Right-wing Hindu organizations have been protesting the project, which they allege would destroy an ancient bridge, believed by them to have been built by Hindu god Ram. The Congress, which leads the United Progressive Alliance coalition government at the Centre, had been defending the project, citing lack of evidence of any man-made structure at the site.

However, following setbacks in state elections in Gujarat and Himachal Pradesh, both won by the principal opposition, the right-wing Bharatiya Janata Party, or BJP, the Congress is loath to gift an electoral advantage to the opposition by triggering a possible majority outrage.

Especially as four of the five states going to polls this year are in the north, where the BJP has a strong base. The BJP has a significant presence in the lone southern state in the list, Karnataka, expected to go to the polls in April.

The Congress-led UPA has, therefore, adopted a twin strategy. On the one hand, it has decided to seek more time on 16 January from the Supreme Court, where the project has been challenged, to file a revised affidavit explaining the cultural significance of the so-called Adam’s Bridge or to present an alternative development plan.

The government also needs to make amends for an earlier affidavit, filed in September by the Archaeological Survey of India, which concluded there was no historical proof that Ram ever existed, provoking a public outcry that led to a hasty withdrawal of the affidavit.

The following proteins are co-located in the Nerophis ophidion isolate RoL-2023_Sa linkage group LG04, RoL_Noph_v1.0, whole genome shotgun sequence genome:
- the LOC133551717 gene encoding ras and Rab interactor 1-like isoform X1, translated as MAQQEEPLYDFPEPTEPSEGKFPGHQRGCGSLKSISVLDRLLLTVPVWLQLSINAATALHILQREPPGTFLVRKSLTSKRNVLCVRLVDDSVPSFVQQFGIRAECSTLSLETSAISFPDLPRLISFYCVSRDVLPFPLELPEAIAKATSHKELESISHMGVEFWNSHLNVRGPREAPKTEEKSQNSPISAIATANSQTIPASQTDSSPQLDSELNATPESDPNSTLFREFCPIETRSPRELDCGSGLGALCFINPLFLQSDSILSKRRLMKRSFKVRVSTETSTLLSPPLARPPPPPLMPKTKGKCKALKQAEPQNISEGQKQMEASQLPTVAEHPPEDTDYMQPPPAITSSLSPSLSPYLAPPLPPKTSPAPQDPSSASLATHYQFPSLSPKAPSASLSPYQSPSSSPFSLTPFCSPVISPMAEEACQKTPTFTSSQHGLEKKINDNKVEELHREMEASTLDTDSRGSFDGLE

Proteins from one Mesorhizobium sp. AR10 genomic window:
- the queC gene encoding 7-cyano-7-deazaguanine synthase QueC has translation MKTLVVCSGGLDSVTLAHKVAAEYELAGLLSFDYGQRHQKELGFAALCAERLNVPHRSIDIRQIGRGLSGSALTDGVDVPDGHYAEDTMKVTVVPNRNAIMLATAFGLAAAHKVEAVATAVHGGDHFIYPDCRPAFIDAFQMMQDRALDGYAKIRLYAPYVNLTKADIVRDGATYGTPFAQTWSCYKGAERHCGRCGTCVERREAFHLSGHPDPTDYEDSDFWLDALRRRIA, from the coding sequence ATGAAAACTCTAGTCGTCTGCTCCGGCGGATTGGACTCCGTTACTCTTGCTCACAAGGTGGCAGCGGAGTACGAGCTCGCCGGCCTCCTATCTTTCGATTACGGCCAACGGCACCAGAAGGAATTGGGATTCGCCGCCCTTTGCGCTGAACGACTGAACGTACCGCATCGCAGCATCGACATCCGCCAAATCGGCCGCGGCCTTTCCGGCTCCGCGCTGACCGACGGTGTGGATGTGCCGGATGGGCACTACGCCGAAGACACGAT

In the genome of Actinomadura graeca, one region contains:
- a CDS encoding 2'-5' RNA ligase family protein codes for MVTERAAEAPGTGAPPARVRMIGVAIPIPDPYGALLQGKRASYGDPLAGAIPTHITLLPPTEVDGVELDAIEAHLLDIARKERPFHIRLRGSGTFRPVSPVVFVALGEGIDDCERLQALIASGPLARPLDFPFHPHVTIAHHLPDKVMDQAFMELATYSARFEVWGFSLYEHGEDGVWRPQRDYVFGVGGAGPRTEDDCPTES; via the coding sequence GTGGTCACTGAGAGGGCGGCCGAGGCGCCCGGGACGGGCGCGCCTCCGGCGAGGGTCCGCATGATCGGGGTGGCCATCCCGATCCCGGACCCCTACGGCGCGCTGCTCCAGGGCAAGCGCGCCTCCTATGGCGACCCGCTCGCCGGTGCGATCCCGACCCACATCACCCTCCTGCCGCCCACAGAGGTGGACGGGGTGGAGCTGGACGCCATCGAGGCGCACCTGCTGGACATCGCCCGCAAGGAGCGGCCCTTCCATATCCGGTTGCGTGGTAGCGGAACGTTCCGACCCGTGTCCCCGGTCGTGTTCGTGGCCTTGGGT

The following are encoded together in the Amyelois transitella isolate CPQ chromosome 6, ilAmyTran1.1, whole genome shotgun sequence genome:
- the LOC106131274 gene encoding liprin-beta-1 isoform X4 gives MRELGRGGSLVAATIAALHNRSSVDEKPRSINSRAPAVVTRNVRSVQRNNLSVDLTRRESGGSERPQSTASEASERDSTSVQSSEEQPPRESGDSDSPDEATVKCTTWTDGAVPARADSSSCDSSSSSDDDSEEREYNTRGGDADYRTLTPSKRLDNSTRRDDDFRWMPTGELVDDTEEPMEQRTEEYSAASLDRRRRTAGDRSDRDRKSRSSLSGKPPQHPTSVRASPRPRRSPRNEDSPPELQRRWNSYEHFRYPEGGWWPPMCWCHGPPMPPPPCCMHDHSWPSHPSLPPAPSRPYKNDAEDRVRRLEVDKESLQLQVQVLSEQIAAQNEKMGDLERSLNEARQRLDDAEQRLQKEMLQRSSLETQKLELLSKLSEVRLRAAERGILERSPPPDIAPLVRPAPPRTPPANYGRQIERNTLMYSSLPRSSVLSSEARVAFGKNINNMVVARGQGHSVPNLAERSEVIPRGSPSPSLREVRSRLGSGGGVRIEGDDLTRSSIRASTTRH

Simultaneously, the Congress will reach out to people to tell them that the project was actually initiated by the BJP-led National Democratic Alliance government, which also approved the technical alignment that would lead to the alleged demolition of Ram Sethu.

“The government needs more time to study all aspects of the project,” said M. Veerappa Moily, chairman of the Congress party’s media department and a former chief minister of Karnataka. “We don’t want to rush into anything that would hurt the sentiment of the people. In this case, it is just a question of respecting the faith of a section of the society without hindering the development of the country.”

While the BJP’s prime ministerial candidate L.K. Advani said it was premature to comment on the government’s stance, the Vishwa Hindu Parishad (VHP), which has led the anti-Sethusamudram project protest, said stalling the project was not enough.

“We will not stop fighting this project until it is officially called off and the government declares Ram Sethu a national heritage,” said S. Vedantam, a member of the VHP’s national committee.

The VHP will meet in Bangalore on 20 January to discuss further strategy.

Analysts said the Congress could easily find itself in a lose-lose position.

“It is an unfortunate change of stance,” said veteran analyst B.G. Verghese, who is an honorary visiting professor at the Centre for Policy Research, a New Delhi-based think tank. “Does this mean the Congress was defending the project without a proper investigation of its implications in the first place? The Left has been blackmailing this government all through. Now, the Dravida Munnettra Kazhagam (DMK), which has rallied behind the project, will do the same. So governance at the Centre will suffer further.”

C. Kuppusami, leader of the DMK in the Lok Sabha, though wasn’t surprised by the proposed shift in the stance of the Congress. “The Congress is afraid that the BJP might benefit from this issue in north India. Here, in Tamil Nadu, and the rest of south India, this is not an electoral issue. We understand the fears of the Congress, but we will continue to support the project and seek its implementation.”